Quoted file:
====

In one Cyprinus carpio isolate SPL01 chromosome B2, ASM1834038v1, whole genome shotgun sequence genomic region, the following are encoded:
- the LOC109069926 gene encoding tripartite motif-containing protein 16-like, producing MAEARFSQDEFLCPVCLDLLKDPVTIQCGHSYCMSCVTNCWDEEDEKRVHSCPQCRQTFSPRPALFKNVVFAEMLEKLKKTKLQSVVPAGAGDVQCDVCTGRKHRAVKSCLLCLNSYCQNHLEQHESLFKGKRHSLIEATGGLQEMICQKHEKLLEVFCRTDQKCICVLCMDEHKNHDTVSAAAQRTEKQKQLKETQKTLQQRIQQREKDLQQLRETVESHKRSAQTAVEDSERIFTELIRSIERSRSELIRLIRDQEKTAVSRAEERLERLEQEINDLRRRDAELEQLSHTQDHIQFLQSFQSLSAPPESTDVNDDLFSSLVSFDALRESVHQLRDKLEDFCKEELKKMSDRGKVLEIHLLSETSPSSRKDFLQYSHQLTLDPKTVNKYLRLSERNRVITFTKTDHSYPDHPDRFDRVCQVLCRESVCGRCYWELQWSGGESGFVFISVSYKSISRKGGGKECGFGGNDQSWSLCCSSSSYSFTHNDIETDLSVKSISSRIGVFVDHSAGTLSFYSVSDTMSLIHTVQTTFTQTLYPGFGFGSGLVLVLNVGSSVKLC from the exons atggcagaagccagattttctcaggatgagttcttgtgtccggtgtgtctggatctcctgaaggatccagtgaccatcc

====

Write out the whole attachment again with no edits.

In one Cyprinus carpio isolate SPL01 chromosome B2, ASM1834038v1, whole genome shotgun sequence genomic region, the following are encoded:
- the LOC109069926 gene encoding tripartite motif-containing protein 16-like, producing MAEARFSQDEFLCPVCLDLLKDPVTIQCGHSYCMSCVTNCWDEEDEKRVHSCPQCRQTFSPRPALFKNVVFAEMLEKLKKTKLQSVVPAGAGDVQCDVCTGRKHRAVKSCLLCLNSYCQNHLEQHESLFKGKRHSLIEATGGLQEMICQKHEKLLEVFCRTDQKCICVLCMDEHKNHDTVSAAAQRTEKQKQLKETQKTLQQRIQQREKDLQQLRETVESHKRSAQTAVEDSERIFTELIRSIERSRSELIRLIRDQEKTAVSRAEERLERLEQEINDLRRRDAELEQLSHTQDHIQFLQSFQSLSAPPESTDVNDDLFSSLVSFDALRESVHQLRDKLEDFCKEELKKMSDRGKVLEIHLLSETSPSSRKDFLQYSHQLTLDPKTVNKYLRLSERNRVITFTKTDHSYPDHPDRFDRVCQVLCRESVCGRCYWELQWSGGESGFVFISVSYKSISRKGGGKECGFGGNDQSWSLCCSSSSYSFTHNDIETDLSVKSISSRIGVFVDHSAGTLSFYSVSDTMSLIHTVQTTFTQTLYPGFGFGSGLVLVLNVGSSVKLC from the exons atggcagaagccagattttctcaggatgagttcttgtgtccggtgtgtctggatctcctgaaggatccagtgaccatcc